House training a new dog is a top priority. Whether it's a playful puppy or an adult, it requires time, energy and discipline.
Trainer and animal behaviour therapist Rosemarie Tang, at the Animal Behaviour Veterinary Practice, provides some tips on training your dog to relieve itself at the right time and place.
'House training is very easy, but it's all about committing your time,' says Tang, a certified trainer from the San Francisco Society for the Prevention of Cruelty to Animals.
According to Tang, dogs don't understand what is right or wrong, but can quickly learn the concept of safety and danger. If you punish them during house training, the dog or puppy may end up negatively associating relieving itself with you. 'This is very effective at teaching the dog to hide and pee somewhere you can't see, like behind the bed,' Tang explains.
Before starting a house training routine, Tang recommends equipping the home with a crate that is sufficiently small to prevent the dog using it as a toilet, but large enough for it to comfortably stand, lie down and turn around in. The pet will also need a collar and leash, treats, poop bags, newspaper, and a puppy pen. Baby gates are also useful.
Training can be divided into four main issues. Marking is done by both male and female dogs, and dogs that have not been spayed or neutered are more prone to marking on vertical surfaces, new objects, such as a handbag or shoes, during a neighbourhood walk, a new environment or conflicts between animals at home.
To counter marking, Tang suggests making the area or object inaccessible. Alternatively, owners could play with or feed the dog where it's inclined to mark. If you catch the dog marking, interrupt it with a loud 'no'.
Second, urination can occur when the dog is behaving submissively from being scolded or when it feels punished or threatened. In this situation, Tang suggests improving an anxious or timid dog's confidence by encouraging and rewarding confident postures. Many puppies can't help themselves but pee when they are excited. To prevent or decrease this, Tang says it's best to 'keep your greeting very low key', and only give attention after the dog's excitement has subsided.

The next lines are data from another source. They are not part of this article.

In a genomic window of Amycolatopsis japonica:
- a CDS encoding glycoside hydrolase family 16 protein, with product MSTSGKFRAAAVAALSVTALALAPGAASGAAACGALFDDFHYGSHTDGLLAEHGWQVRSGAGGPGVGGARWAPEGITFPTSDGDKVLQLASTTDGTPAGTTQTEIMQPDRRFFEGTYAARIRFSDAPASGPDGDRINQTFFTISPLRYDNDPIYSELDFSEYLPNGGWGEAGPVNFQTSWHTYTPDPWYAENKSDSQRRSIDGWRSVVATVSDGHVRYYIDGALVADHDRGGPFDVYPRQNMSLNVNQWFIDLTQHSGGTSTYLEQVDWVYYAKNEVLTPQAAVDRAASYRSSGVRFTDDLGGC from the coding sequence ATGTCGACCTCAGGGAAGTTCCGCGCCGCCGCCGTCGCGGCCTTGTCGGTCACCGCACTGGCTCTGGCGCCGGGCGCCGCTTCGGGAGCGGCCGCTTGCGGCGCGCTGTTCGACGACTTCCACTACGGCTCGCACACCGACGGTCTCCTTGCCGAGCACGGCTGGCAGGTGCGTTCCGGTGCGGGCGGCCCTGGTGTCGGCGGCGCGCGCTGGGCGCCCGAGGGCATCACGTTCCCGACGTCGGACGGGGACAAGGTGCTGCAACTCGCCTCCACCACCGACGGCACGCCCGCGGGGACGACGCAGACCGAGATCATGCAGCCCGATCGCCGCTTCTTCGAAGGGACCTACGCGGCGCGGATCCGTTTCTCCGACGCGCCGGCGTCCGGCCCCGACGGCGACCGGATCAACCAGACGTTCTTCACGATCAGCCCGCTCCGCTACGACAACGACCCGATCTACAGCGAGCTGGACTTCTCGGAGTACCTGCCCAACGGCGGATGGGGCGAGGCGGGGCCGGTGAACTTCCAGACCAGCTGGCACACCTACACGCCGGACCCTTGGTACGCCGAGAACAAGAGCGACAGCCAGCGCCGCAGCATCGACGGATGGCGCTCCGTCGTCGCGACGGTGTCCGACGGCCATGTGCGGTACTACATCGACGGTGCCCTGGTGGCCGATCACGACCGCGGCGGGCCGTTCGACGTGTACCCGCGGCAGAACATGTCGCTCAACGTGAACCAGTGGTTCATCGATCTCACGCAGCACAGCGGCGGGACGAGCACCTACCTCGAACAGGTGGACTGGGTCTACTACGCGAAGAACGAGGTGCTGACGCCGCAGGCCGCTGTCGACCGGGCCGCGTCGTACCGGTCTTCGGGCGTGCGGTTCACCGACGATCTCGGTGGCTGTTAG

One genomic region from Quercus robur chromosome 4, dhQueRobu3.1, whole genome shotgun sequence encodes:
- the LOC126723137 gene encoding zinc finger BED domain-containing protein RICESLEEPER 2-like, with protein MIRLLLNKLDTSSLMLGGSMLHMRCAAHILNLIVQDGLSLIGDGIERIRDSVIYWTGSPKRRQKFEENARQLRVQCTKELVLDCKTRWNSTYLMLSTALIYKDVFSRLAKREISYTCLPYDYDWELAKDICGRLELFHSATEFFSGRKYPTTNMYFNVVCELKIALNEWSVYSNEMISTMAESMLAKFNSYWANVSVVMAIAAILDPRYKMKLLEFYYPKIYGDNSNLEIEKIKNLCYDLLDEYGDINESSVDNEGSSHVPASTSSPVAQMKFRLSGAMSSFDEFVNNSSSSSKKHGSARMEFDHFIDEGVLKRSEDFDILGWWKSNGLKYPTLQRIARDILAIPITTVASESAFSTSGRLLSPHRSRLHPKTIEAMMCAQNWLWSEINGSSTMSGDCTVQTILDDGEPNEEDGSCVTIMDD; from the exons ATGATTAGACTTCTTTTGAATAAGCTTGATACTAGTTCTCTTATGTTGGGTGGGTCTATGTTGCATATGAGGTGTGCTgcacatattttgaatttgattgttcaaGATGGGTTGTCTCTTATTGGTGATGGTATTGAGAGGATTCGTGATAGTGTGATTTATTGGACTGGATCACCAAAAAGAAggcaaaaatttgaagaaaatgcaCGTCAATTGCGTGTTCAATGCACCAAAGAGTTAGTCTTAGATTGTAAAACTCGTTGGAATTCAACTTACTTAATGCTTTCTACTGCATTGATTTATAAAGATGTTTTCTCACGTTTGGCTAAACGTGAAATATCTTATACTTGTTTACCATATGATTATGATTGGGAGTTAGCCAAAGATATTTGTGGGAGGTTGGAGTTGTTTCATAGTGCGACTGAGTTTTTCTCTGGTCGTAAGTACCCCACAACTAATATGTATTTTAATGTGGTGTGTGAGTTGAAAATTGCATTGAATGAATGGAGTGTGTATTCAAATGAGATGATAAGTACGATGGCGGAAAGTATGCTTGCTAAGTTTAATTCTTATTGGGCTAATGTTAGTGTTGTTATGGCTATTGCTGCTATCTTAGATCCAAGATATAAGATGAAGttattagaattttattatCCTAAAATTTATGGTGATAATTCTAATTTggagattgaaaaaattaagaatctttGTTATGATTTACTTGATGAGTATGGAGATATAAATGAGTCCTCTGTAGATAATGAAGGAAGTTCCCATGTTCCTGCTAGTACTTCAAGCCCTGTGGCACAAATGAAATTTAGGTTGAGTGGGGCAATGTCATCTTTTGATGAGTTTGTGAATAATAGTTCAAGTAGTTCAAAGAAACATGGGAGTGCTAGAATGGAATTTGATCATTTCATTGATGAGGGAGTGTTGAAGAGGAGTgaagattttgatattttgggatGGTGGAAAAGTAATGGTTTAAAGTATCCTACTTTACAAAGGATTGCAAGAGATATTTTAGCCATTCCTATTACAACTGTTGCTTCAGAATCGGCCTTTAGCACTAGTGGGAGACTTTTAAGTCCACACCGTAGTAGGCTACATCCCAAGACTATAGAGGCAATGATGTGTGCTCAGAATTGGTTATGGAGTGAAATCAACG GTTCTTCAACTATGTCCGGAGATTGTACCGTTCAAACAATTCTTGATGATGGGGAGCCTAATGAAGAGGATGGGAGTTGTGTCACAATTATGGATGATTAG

Tang uses a crate-training method by American dog trainer Pat Miller. In the eight-week programme, a puppy first spends most of its time in a crate filled with a few toys. It's taken out consistently to the same spot, whether it's a pee-pad in the bathroom or outside, every hour on the hour, to relieve itself.
As the puppy relieves itself, Tang tells it to 'go potty'! or 'hurry up'! Then, when the puppy is finished, she says in a happy voice, 'yes' or 'good', followed by a reward. By the end of the programme, crating time stretches to a maximum of every four hours.
At night, the crate should be placed in the owner's bedroom, so the puppy is not isolated or lonely.
For retraining an adult dog, Tang says start from scratch. 'First, establish a good toilet routine by taking it out at the same time, every day. Use top-value treats, such as grilled chicken, and supervise, supervise, supervise. We always try to minimise a mistake by giving them plenty of chances to win rewards.'
For dogs that don't like going out in the rain, Tang recommends desensitising the animal with short, rainy trips that are fun and full of treats. Another trick is to play rain, wind or thunder sounds indoors through downloaded apps.
When an 'accident' does occur, most owners have traditionally used soap, vinegar or soda to clean up the mess. However, Vada Chung, founder of Whiskers 'n' Paws, says these products are not efficient in breaking down biological material.
'There's a lot of rubbing and scrubbing, but what you end up doing is damaging your carpet or sofa,' she says. 'A much better and safer way is to use bio-enzymatic formula cleaner that targets bio-material and treats the root of the problem.'